The AMIA probe

Iran must be prevented from obtaining nuclear weapons while at the same time, the AMIA investigation must be carried out thoroughly until its conclusion.

By
January 20, 2015 21:33
3 minute read.
Alberto Nisman

Alberto Nisman . (photo credit: REUTERS)

The sudden, tragic death of Argentinean special prosecutor Alberto Nisman this week has sparked speculation that foul play might be involved. Whether he took his own life or was murdered, which seems more likely, Nisman’s death provides another instance of Iran’s diabolical influence throughout the world and underlines the pressing need to prevent the mullahs of the Islamic Republic from obtaining nuclear weapons.

No matter who is responsible for his demise, the investigation of Iran and Hezbollah’s involvement in the 1994 bombing of the Jewish community center (AMIA) in Buenos Aires must go on.

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Nisman, who had been investigating the AMIA massacre for the past decade, was found in his apartment in Buenos Aires with a single gunshot to the temple and a .22 caliber handgun beside the body. The shot was fired hours before he was slated to testify in a closed-door hearing in Argentina’s Congress against President Cristina Kirchner, Foreign Minister Hector Timerman and an assortment of former politicians, military officials and police officers.

Nisman said that Kirchner, Timerman and the others were covering up Iran’s involvement in the AMIA terrorist attack, which killed 85 and wounded more than 300. It was one of the worst attacks on Diaspora Jews since the Holocaust.

According to Nisman, Argentina’s political leadership agreed to block efforts to indict high-ranking Iranian officials in exchange for an agreement to sign a multi-billion dollar trade deal in which Iranian oil would be swapped for Argentinean grain. The deal was never finalized, but the accusation, if proven true, could ruin Kirchner, Timerman and others.

That’s why some say Nisman was murdered by those who had an interest in preventing the publication of the results of his investigation. Kirchner, Timerman and others Nisman implicated all would have liked to see him silenced. The same went for the Iranians.

Another theory is that enemies of Kirchner and Timerman on the Right – perhaps in cahoots with Tehran – were behind his murder. By pinning the crime on the present political leadership, they hope to discredit those close to the Kirchner administration ahead of elections in October.



In any case, the AMIA massacre and the failure to bring those responsible to justice represent part of the larger story of how Iran makes its inimical influence felt throughout the world. Just imagine the dimensions of this evil if it is amplified by nuclear weapons capability.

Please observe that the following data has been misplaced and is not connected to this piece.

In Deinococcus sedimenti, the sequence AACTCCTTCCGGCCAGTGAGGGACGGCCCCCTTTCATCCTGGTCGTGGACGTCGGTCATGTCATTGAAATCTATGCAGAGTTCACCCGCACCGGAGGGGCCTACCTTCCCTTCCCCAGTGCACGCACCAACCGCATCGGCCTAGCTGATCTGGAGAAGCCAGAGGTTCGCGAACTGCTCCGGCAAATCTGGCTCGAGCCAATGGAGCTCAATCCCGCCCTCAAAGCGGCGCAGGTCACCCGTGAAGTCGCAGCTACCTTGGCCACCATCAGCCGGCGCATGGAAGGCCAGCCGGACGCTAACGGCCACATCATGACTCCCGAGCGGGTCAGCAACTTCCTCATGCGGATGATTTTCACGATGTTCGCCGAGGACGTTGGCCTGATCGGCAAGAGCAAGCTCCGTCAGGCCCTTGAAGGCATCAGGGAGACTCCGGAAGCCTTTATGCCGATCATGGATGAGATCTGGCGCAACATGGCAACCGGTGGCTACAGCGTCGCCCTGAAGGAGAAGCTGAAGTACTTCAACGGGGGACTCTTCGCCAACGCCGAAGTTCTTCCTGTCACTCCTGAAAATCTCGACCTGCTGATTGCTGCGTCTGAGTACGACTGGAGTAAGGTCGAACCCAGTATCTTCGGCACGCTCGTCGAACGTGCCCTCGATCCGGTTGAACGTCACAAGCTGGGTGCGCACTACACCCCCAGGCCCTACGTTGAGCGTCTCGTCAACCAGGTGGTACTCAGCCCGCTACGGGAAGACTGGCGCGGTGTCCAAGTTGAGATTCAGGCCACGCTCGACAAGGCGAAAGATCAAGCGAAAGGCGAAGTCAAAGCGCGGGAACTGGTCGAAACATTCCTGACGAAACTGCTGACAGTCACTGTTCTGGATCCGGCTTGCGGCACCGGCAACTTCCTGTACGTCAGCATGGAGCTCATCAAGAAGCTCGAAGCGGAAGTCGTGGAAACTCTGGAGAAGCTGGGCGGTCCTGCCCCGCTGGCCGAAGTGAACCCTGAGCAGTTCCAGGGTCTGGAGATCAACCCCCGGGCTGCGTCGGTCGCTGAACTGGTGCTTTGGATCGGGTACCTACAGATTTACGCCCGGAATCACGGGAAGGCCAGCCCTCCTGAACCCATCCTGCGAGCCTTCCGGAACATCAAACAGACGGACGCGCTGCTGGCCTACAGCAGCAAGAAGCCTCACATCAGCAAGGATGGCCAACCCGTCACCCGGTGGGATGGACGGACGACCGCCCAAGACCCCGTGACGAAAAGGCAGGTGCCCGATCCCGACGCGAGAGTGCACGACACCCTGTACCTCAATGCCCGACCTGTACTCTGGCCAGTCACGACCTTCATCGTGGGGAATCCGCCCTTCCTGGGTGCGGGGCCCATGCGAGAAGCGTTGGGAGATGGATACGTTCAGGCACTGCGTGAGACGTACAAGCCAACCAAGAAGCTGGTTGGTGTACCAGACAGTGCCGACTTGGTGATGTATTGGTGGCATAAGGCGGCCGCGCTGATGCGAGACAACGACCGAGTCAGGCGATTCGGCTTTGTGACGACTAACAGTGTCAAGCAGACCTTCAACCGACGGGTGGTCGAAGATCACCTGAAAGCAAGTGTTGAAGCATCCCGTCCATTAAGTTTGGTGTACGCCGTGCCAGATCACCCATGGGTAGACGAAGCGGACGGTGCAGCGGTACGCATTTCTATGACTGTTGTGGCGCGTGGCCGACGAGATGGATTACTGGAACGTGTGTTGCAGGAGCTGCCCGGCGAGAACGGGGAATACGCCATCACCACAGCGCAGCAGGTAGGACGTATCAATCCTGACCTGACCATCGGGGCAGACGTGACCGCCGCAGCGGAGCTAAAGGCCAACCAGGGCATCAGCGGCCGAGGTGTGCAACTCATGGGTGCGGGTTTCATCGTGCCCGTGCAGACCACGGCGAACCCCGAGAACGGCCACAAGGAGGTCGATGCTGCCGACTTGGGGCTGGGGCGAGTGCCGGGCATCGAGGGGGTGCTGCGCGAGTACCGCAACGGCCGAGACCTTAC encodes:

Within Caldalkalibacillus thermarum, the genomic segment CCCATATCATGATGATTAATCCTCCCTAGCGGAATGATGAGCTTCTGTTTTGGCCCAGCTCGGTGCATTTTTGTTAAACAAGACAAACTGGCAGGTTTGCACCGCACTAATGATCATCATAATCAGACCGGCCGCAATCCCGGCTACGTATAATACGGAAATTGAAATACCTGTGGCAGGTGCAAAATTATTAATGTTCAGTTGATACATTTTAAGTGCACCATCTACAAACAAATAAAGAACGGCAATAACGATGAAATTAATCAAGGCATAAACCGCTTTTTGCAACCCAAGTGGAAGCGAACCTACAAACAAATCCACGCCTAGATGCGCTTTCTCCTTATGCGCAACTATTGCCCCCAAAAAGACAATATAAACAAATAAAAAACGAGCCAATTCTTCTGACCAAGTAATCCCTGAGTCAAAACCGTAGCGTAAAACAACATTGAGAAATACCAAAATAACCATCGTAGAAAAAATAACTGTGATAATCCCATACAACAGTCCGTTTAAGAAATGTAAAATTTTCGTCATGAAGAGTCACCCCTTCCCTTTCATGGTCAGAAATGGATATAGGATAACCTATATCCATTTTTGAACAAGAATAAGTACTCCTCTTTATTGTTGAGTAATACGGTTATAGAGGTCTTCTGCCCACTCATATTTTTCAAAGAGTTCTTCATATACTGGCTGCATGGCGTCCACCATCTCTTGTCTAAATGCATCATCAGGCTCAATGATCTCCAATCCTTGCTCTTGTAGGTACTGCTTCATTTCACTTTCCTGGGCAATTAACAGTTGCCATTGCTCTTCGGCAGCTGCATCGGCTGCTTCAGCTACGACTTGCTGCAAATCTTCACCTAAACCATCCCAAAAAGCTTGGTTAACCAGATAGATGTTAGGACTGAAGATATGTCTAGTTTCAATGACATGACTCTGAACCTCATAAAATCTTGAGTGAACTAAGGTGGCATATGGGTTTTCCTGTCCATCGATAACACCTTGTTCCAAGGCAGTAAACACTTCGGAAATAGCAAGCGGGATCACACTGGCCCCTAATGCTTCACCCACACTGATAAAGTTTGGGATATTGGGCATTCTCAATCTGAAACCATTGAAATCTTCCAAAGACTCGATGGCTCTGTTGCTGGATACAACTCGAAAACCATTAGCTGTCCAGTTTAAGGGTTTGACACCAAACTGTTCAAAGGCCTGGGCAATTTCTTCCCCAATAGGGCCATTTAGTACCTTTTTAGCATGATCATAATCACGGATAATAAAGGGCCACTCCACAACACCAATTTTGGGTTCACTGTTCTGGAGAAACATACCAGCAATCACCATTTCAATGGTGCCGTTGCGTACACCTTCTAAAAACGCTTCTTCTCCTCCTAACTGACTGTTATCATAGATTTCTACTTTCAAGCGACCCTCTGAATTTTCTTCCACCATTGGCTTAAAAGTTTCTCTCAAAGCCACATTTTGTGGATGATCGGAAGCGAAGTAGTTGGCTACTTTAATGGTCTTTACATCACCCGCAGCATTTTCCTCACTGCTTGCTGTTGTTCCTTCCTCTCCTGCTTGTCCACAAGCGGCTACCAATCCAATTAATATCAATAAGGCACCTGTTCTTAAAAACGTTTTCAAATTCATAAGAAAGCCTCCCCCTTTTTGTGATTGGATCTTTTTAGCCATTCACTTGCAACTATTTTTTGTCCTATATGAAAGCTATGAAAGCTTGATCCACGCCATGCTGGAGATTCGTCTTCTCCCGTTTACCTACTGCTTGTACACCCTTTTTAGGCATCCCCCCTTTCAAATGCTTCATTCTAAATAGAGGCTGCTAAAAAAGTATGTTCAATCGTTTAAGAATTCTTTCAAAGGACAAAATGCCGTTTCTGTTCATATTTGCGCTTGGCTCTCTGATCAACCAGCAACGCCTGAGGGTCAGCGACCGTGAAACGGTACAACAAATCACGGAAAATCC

The intelligence community is convinced Tehran was responsible for planning the AMIA attack and Hezbollah was responsible for carrying it out. Over the years, the courageous and single-minded Nisman was able to gather enormous amounts of evidence – apparently with the help of the US and Israel – that implicated specific Iranian officials – including Supreme Leader Ayatollah Ali Khamenei and then-president Ali Akbar Rafsanjani who allegedly made the final decision to attack – and Hezbollah – which carried it out. Nevertheless, not a single person has been brought to justice.

Argentinean president Nestor Kirchner, Cristina Kirchner’s late husband, said the failure to prosecute those responsible for the AMIA attack was a “national disgrace.” The former archbishop of Buenos Aires, Cardinal Jorge Mario Bergoglio, now Pope Francis, was among those who signed a petition 10 years ago calling for justice, but to no avail.

Iran has ruthlessly used a combination of intimidation and economic benefits to influence policy decisions in countries such as Argentina. The AMIA bombing and the 1992 bombing of the Israeli Embassy in Buenos Aires, in which 29 people were killed and 242 were wounded, were in retaliation for then-president Carlos Menem’s decision – as part of a wider reorientation toward the West – to terminate training of Iranian nuclear technicians in Argentina and the transfer of nuclear technology to Iran.

Menem admitted after the AMIA bombing that he feared for his life. Nisman, who had over the years received his own share of death threats from the Iranians, blamed Menem for not doing enough to pursue investigations.

The strong-arm tactics of Iran’s mullahs are well known. The CIA estimates that between 1989 and 1996, the Hezbollah network carried out 200 serious attacks around the world killing hundreds of people. Today Iran is expanding its influence by involving itself in nearly every conflict in the region, from Yemen to Iraq to Syria.

The Islamic Republic has succeeded in wreaking havoc and exerting influence through purely conventional means. Imagine what it would be capable of doing if it gets nuclear weapons.

Iran must be prevented from obtaining nuclear weapons while at the same time, the AMIA investigation must be carried out thoroughly until its conclusion.


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